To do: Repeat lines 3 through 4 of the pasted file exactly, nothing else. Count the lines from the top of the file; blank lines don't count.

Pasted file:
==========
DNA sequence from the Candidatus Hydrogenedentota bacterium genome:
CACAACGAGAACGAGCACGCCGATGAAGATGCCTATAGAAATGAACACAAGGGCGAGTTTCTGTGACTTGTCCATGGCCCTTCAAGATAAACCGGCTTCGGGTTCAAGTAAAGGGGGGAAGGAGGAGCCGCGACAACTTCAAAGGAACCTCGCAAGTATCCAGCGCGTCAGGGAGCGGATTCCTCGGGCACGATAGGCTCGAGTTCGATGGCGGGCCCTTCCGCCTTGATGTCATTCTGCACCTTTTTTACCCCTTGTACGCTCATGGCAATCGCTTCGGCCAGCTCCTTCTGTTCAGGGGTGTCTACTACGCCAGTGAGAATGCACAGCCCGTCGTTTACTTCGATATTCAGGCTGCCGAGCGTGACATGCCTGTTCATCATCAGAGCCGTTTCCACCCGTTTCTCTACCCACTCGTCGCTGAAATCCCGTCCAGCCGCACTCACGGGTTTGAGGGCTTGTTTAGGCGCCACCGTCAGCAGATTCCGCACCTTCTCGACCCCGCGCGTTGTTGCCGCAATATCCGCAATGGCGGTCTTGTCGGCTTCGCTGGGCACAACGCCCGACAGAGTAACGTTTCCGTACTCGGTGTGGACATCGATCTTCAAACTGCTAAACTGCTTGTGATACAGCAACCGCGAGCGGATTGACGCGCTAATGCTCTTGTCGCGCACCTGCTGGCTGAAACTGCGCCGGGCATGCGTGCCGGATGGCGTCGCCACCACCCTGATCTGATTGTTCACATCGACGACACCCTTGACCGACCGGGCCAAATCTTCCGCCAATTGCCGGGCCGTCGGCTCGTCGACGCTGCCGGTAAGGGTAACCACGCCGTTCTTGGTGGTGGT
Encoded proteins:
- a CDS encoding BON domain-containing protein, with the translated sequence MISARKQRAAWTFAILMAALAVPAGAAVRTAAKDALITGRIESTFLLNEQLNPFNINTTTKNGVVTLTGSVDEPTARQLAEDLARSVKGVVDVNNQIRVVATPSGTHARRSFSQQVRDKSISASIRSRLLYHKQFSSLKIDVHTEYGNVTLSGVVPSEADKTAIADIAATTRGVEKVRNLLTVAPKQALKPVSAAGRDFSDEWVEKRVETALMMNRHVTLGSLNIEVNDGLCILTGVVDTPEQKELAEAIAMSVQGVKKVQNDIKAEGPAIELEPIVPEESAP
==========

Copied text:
Encoded proteins:
- a CDS encoding BON domain-containing protein, with the translated sequence MISARKQRAAWTFAILMAALAVPAGAAVRTAAKDALITGRIESTFLLNEQLNPFNINTTTKNGVVTLTGSVDEPTARQLAEDLARSVKGVVDVNNQIRVVATPSGTHARRSFSQQVRDKSISASIRSRLLYHKQFSSLKIDVHTEYGNVTLSGVVPSEADKTAIADIAATTRGVEKVRNLLTVAPKQALKPVSAAGRDFSDEWVEKRVETALMMNRHVTLGSLNIEVNDGLCILTGVVDTPEQKELAEAIAMSVQGVKKVQNDIKAEGPAIELEPIVPEESAP